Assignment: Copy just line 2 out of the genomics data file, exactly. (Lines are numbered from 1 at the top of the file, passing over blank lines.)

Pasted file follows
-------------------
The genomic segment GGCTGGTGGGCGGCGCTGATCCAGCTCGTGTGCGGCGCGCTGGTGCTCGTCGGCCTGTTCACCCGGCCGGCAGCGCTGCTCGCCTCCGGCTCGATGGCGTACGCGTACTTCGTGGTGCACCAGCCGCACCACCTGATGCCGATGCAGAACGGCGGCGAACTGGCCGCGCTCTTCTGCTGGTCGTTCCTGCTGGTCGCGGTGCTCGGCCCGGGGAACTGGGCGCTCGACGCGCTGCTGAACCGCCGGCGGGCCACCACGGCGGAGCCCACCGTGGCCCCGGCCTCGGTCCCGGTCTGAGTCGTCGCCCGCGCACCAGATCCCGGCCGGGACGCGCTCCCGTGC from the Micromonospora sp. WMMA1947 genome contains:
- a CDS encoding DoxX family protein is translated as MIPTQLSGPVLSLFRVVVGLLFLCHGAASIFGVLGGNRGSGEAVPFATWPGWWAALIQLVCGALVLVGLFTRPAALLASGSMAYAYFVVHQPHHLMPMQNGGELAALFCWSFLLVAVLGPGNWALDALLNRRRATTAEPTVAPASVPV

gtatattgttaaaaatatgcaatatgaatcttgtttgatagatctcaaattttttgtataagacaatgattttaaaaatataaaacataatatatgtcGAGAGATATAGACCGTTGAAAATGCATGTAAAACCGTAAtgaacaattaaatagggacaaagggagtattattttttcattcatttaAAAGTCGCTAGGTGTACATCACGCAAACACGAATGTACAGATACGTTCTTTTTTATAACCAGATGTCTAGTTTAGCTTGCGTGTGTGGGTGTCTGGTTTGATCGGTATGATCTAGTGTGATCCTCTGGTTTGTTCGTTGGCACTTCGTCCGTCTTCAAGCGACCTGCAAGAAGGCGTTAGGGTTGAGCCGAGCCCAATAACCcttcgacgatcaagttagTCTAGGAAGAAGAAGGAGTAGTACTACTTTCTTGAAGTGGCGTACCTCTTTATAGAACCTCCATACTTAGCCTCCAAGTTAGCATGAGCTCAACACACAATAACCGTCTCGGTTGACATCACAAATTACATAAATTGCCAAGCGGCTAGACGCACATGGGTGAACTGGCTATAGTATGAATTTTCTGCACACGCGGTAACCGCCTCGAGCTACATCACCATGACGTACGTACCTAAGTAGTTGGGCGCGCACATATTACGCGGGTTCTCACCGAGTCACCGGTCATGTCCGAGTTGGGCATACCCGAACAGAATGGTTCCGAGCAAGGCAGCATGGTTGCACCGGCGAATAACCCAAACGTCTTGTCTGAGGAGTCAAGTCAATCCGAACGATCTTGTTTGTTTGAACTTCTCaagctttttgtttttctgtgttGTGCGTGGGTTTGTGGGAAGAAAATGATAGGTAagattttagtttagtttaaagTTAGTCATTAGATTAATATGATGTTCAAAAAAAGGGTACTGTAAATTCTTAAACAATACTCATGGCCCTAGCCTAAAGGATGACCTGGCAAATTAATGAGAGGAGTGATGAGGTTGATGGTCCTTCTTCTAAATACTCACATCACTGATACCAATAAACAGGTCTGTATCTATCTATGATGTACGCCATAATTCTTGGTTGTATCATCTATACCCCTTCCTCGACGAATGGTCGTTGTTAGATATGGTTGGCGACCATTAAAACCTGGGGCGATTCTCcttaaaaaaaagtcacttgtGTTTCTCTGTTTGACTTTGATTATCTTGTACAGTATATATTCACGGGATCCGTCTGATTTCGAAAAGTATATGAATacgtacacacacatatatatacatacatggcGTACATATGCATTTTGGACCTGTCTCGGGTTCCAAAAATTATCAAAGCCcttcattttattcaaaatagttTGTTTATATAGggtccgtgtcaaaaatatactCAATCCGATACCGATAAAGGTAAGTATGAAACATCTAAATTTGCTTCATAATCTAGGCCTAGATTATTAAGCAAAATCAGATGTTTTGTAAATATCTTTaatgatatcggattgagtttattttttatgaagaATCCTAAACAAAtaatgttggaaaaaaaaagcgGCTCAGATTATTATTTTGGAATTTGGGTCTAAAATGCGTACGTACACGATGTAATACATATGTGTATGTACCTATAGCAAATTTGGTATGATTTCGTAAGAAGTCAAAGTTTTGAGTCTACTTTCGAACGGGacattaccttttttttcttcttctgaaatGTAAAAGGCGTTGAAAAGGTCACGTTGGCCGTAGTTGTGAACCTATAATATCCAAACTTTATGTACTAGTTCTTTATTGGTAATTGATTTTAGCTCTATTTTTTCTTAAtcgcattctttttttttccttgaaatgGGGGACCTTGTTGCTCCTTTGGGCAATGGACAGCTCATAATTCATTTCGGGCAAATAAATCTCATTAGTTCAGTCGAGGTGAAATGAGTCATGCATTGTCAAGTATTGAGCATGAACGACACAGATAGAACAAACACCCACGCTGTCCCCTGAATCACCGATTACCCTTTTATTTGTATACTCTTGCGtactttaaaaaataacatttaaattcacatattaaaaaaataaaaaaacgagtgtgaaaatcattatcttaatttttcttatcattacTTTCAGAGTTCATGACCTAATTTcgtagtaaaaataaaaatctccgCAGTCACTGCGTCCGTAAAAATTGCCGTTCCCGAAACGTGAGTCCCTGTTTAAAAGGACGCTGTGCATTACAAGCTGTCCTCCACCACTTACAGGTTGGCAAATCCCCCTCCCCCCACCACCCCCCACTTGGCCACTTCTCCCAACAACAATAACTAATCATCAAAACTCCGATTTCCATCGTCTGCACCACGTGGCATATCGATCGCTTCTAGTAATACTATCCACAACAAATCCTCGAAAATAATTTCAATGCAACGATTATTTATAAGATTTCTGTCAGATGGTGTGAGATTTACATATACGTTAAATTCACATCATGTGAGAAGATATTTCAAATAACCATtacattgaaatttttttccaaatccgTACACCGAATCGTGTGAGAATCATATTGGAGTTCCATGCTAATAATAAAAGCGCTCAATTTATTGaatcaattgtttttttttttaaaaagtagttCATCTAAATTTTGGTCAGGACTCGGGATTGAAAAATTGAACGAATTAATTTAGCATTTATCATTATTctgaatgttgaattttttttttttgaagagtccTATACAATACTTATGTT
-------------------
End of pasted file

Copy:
- a CDS encoding DoxX family protein is translated as MIPTQLSGPVLSLFRVVVGLLFLCHGAASIFGVLGGNRGSGEAVPFATWPGWWAALIQLVCGALVLVGLFTRPAALLASGSMAYAYFVVHQPHHLMPMQNGGELAALFCWSFLLVAVLGPGNWALDALLNRRRATTAEPTVAPASVPV